One year on, protesters say the "unworkable" policy must be scrapped
Activists are stepping up the pressure on the Department of Work and Pensions (DWP) to scrap the rape clause.
A demonstration will be held on Thursday 19 April at 5.30pm, on The Mound, Edinburgh, one year on since its implementation.
The widely condemned policy caps child tax credits at two children, slashing support for any third or subsequent children unless they meet the limited exemption criteria.
One such exemption - the rape clause - deems that if a third or subsequent child is born of rape then the mother must complete an 8-page form and have it verified by a third party to claim benefits.
Last year Scottish women’s organisations Rape Crisis and Scottish Women’s Aid warned about the impact of the policy and announced that local centres would not collude by acting as third party verifiers.
It comes as work and pensions secretary Esther McVey told the Scottish parliament’s social security committee that the rape clause “provided an opportunity” for sexual assault victims and described victims talking about their rape to DWP staff as offering “potentially double support.”
An organiser responsible the protest said: “The two-child cap is an attack on the very concept of social security as a safety net that is supposed to be ready to catch each and every one of us if we fall. This is a policy blames the poor for their poverty and takes no account of the unpredictability of life.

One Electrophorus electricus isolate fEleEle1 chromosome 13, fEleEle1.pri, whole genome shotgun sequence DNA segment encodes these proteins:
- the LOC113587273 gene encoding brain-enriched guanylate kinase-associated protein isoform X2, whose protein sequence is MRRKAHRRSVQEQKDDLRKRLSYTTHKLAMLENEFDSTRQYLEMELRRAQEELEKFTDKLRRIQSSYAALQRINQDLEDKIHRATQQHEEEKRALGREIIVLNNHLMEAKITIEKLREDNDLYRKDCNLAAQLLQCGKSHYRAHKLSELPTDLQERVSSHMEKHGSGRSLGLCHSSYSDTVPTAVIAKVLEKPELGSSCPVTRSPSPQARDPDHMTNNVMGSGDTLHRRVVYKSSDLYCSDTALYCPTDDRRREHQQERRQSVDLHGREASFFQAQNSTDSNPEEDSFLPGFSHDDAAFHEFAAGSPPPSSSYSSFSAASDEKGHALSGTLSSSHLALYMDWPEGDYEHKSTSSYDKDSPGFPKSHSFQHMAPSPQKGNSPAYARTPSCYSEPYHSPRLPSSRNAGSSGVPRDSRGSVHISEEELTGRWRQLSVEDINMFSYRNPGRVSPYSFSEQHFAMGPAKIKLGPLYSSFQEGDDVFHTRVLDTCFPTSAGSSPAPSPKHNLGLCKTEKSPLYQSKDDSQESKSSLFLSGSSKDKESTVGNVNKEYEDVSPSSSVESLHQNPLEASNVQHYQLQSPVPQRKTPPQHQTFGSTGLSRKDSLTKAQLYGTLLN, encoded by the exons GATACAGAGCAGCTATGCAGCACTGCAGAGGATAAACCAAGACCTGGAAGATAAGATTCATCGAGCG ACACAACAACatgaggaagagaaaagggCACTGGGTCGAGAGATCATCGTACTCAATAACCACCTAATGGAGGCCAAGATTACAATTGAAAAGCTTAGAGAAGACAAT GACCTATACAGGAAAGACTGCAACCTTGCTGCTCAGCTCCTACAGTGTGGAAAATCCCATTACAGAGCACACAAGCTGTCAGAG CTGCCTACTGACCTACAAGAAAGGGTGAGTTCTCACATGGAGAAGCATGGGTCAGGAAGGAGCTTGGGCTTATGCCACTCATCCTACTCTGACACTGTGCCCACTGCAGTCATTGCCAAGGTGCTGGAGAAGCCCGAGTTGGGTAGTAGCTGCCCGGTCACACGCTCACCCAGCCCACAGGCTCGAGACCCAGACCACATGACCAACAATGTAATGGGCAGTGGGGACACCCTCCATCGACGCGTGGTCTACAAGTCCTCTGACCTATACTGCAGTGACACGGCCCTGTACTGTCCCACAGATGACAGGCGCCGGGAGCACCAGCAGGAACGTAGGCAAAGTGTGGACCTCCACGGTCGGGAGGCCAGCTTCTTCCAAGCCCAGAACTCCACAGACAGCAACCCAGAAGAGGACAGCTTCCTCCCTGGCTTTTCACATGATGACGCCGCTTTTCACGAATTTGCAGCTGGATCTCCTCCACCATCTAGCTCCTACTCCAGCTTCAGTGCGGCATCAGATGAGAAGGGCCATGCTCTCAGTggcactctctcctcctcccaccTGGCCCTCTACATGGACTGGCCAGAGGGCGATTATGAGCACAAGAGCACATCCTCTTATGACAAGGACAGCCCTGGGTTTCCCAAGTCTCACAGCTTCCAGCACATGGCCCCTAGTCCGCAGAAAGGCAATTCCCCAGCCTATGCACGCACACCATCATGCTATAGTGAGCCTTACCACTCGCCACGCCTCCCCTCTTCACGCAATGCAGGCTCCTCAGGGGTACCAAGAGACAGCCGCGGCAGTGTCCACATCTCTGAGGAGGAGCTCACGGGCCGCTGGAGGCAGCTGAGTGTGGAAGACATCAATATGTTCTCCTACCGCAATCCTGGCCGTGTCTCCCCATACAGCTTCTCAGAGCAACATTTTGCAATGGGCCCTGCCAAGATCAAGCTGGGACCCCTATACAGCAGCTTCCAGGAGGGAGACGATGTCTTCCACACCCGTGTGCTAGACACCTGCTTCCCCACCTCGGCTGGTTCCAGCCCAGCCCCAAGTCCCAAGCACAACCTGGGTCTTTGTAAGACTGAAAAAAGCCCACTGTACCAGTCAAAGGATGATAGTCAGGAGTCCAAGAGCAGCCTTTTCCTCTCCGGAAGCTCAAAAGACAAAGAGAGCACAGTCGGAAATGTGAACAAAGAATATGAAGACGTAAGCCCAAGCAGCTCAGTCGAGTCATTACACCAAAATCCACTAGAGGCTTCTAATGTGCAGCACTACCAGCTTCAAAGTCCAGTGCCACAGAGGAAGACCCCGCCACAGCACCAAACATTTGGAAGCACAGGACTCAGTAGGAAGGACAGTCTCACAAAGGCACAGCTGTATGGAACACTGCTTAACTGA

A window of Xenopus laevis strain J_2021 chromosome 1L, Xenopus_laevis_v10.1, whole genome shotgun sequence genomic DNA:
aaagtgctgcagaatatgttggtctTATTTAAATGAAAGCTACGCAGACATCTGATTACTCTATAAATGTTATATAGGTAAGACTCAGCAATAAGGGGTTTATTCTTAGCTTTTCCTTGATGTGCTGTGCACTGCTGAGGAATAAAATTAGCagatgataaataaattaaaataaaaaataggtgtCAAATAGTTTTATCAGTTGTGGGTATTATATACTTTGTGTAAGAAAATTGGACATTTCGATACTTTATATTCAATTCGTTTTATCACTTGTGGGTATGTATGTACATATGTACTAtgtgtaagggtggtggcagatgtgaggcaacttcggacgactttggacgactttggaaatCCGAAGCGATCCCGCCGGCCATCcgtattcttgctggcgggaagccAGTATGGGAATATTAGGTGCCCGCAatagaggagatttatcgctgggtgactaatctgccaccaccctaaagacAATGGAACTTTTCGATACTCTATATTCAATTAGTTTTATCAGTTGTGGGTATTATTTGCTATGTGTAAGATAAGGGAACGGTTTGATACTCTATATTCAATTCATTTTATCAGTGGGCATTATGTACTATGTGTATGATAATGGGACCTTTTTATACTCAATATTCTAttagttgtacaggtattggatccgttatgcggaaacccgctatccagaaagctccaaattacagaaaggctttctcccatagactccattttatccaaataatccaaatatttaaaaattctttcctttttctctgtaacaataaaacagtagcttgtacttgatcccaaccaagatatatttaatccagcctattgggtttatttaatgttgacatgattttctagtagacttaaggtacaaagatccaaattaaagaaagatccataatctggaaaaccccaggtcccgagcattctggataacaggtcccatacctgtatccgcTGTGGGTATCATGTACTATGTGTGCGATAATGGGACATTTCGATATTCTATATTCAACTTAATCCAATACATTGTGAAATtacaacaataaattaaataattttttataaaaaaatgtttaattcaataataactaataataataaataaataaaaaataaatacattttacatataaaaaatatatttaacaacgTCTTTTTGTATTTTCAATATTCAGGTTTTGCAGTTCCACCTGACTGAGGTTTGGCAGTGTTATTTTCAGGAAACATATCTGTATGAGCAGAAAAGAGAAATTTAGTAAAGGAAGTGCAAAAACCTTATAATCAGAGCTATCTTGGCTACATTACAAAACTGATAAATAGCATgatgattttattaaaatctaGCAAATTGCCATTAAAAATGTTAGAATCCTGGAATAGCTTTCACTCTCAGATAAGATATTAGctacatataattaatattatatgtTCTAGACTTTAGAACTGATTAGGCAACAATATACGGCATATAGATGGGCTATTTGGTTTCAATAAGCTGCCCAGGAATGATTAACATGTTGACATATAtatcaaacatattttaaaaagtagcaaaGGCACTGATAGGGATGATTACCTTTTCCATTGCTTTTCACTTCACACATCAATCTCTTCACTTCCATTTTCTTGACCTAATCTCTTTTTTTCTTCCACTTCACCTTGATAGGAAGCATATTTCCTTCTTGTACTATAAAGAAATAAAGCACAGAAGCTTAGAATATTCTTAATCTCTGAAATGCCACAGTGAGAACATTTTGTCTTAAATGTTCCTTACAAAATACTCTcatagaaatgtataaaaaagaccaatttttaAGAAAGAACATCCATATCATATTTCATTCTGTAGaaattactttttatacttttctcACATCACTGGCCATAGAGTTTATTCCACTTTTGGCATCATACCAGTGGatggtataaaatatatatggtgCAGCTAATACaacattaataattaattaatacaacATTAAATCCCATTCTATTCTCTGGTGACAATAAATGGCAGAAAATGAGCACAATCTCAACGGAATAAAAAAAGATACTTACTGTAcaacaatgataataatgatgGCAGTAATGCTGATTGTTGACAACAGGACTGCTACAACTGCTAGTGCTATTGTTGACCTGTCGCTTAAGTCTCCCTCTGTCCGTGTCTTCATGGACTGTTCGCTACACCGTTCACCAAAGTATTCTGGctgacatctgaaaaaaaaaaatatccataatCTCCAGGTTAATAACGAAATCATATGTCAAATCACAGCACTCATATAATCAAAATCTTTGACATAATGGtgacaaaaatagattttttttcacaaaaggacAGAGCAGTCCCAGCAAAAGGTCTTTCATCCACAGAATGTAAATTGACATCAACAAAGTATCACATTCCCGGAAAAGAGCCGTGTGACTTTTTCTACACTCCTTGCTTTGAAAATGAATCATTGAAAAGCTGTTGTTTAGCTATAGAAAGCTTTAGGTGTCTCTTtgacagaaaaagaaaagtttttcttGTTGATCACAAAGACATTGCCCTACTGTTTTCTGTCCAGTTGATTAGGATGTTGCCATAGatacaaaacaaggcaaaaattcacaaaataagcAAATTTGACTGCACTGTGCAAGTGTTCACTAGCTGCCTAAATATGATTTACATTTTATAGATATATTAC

“Esther McVey’s appearance in front of the Scottish Parliament’s Social Security Committee, illustrated the alarming lack of understanding about the complexities and reality of sexual violence. No woman should be forced to choose between disclosing rape possibly for the first time ever and poverty. It is a disgrace.
“We cannot get rid of the rape clause without getting rid of the entire two-child cap, so we are clear: they both must go.”
Alison Thewliss MP, who has campaigned against the clause from the beginning, said that charities and other agencies have warned that these measures will push thousands into poverty, and be hugely damaging to women.
She added: “There remains an overwhelming amount of opposition to the two child policy and rape clause – clearly demonstrated by the number of people due to attend Thursday’s upcoming protest in Edinburgh – which the UK government cannot continue to ignore. Concessions have already been made in other areas, and it would be good if the two-child cap were to follow as the next U-turn.”
No woman should be forced to choose between disclosing rape possibly and poverty
Sandy Brindley, chief executive of Rape Crisis Scotland, said that hinging benefits on proving trauma isn’t a choice and could well “re-traumatise” women.
“That the DWP have rolled out this now notorious policy in the face of widespread criticism and the refusal of any organisation in Scotland to collude as third-party verifiers is unacceptable,” she said.
“Our priority is and has always been survivors of sexual violence and we are deeply concerned that this policy violates their human rights, and puts their wellbeing at risk.
"We will therefore continue to speak out against and support all efforts to revoke the two-child cap and rape clause as a matter of urgency.”
A spokesperson for the DWP said that it was ensuring women in "these awful circumstances" are supported in every way so they can receive the help that they need.
They added: “We have always been clear that this policy will be delivered in the most effective, compassionate way, with the right exceptions and safeguards in place.”